Exercises for Therac-25
EXERCISE: Use the range of human-computer control possibilities (on p. 448in Leveson) to locate Therac-25 control levels. Recommend and argue for a change in level. What would be required to move a level up? Down?
Choosing the Level of Computer Control
In her book Safeware: System Safety and Computers, Nancy Leveson lists nine different levels of computer control (taken from Sheridans analysis):
After students have explored the case, have them decide at what level the Therac-25 system is targeted. This may initially cause some confusion, since one way of looking at the system is to think that the operator tells the computer what to do and then the computer does it. Point out to them that this is true in the larger sense, but that the computer clearly has sensors and information available to it to allow it to give error messages. What do we know about the level in this control hierarchy at which those error messages are resolved?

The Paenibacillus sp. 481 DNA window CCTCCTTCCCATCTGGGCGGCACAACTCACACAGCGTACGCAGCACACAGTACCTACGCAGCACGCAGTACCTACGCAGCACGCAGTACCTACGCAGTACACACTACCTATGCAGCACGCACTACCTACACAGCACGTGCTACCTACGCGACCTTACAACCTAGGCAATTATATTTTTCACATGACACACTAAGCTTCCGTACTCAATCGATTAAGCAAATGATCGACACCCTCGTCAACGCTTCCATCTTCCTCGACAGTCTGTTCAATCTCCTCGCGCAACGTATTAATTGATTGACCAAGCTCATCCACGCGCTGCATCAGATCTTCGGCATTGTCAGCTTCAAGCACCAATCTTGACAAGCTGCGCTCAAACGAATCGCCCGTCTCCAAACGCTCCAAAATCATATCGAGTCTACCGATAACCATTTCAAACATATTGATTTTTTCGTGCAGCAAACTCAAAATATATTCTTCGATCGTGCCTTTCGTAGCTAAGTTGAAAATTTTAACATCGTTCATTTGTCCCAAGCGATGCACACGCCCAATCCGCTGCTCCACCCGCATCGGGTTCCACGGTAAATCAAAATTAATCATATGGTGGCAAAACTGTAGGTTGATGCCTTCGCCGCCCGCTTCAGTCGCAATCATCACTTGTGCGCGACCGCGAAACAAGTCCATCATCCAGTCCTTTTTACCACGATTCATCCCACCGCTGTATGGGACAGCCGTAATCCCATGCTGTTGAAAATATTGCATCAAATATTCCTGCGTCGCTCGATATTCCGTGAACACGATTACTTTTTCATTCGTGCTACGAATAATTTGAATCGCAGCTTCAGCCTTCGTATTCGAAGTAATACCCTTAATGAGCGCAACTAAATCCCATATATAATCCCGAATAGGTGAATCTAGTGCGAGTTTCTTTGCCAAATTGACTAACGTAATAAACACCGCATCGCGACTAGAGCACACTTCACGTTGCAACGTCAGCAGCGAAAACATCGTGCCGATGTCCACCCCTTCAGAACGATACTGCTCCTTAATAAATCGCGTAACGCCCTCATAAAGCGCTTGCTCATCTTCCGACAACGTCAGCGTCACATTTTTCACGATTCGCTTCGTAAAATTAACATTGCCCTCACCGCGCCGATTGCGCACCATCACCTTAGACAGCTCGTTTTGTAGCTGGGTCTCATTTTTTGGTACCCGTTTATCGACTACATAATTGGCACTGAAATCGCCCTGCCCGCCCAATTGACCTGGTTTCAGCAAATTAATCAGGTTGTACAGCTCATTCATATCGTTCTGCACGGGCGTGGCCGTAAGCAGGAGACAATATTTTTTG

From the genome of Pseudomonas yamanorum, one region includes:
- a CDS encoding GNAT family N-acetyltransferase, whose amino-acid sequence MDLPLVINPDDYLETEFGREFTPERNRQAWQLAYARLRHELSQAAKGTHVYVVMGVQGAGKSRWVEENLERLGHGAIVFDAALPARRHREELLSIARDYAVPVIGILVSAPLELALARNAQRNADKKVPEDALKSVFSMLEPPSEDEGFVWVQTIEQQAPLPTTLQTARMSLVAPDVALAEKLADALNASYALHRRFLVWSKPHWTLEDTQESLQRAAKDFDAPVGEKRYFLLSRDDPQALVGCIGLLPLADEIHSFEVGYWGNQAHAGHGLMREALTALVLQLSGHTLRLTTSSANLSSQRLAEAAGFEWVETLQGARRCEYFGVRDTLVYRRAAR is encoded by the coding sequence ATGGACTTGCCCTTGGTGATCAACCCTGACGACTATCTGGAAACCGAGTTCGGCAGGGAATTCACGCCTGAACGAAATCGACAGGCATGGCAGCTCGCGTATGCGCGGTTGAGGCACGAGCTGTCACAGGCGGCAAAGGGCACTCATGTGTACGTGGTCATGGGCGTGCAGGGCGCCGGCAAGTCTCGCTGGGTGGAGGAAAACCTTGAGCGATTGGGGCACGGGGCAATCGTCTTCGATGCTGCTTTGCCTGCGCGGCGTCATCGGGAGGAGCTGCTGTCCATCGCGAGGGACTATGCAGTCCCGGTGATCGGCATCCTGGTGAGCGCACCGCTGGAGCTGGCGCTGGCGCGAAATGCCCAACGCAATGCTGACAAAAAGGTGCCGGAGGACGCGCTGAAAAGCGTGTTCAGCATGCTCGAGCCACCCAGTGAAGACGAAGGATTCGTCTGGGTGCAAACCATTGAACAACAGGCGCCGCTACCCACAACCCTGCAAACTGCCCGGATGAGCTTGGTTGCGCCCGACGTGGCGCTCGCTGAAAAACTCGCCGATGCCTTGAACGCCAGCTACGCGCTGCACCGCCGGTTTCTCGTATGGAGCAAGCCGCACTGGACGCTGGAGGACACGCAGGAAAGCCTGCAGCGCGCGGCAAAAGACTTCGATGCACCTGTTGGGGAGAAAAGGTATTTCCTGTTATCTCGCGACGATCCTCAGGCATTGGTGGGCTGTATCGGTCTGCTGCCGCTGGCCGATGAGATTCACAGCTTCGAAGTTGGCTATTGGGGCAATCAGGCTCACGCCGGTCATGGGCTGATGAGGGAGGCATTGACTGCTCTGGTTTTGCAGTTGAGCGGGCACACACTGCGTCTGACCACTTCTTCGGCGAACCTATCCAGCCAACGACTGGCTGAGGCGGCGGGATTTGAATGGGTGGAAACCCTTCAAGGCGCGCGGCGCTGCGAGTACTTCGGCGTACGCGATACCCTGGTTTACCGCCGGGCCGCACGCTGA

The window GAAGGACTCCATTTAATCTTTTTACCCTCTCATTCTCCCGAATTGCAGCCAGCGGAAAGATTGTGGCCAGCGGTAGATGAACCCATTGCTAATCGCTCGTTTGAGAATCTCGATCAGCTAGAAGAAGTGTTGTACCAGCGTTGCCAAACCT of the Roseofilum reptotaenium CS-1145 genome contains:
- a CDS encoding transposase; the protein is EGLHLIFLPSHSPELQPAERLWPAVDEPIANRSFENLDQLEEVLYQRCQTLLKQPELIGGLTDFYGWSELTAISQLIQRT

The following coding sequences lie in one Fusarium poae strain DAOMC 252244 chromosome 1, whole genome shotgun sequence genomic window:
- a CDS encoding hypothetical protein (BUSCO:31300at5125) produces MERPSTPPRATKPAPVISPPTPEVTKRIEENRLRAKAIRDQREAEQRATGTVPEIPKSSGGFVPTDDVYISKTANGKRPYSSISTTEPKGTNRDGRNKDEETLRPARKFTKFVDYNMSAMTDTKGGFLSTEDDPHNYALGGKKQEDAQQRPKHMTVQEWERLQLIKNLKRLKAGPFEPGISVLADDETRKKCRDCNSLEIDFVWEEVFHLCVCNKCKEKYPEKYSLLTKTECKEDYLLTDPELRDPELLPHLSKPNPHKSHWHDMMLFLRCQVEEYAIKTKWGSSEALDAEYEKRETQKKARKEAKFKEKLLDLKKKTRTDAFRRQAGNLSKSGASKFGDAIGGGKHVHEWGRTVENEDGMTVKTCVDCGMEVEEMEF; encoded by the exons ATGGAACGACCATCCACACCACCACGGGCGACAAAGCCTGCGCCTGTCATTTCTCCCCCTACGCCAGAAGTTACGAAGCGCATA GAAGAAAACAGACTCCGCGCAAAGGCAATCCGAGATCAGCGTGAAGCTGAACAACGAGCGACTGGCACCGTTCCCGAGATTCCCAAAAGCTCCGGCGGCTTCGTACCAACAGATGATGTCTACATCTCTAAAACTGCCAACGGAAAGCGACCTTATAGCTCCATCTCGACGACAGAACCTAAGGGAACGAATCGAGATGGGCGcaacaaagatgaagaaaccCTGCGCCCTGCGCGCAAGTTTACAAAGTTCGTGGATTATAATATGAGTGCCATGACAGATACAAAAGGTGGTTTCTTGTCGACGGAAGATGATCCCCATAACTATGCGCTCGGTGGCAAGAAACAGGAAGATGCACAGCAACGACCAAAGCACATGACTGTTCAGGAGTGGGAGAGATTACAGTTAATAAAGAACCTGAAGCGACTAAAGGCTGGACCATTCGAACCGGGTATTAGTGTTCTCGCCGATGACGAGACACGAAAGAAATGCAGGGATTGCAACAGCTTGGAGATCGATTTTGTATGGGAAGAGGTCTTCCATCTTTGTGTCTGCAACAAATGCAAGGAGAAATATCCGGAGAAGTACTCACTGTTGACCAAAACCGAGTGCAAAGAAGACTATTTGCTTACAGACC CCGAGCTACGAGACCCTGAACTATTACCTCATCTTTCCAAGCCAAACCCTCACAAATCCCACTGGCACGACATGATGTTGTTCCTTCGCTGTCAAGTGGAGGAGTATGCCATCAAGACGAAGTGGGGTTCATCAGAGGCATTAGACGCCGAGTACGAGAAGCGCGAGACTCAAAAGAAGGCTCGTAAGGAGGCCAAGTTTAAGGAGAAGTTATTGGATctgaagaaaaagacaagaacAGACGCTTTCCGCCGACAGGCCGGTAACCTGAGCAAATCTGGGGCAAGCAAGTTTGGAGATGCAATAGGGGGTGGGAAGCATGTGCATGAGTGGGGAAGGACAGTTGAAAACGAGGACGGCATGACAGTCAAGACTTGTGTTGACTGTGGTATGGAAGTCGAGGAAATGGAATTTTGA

What levels of computer control is the system using when:
Once you have established levels of computer control the machine is using, ask for suggestions about how one might increase the amount of computer control. What safety issue does this bring up?
One of the best ways to analyze the effects of changes in computer control is to have already completed the basic steps in the case analysis (determining stakeholders, duties and rights, opportunities and vulnerabilities).
Sheridan, T.B. (1989). Trustworthiness of command and control systems. In J. Ranta, (ed.) Analysis, Design, and Evaluation of Man-Machine Systems, (p. 427-431). New York: Pergamon Press.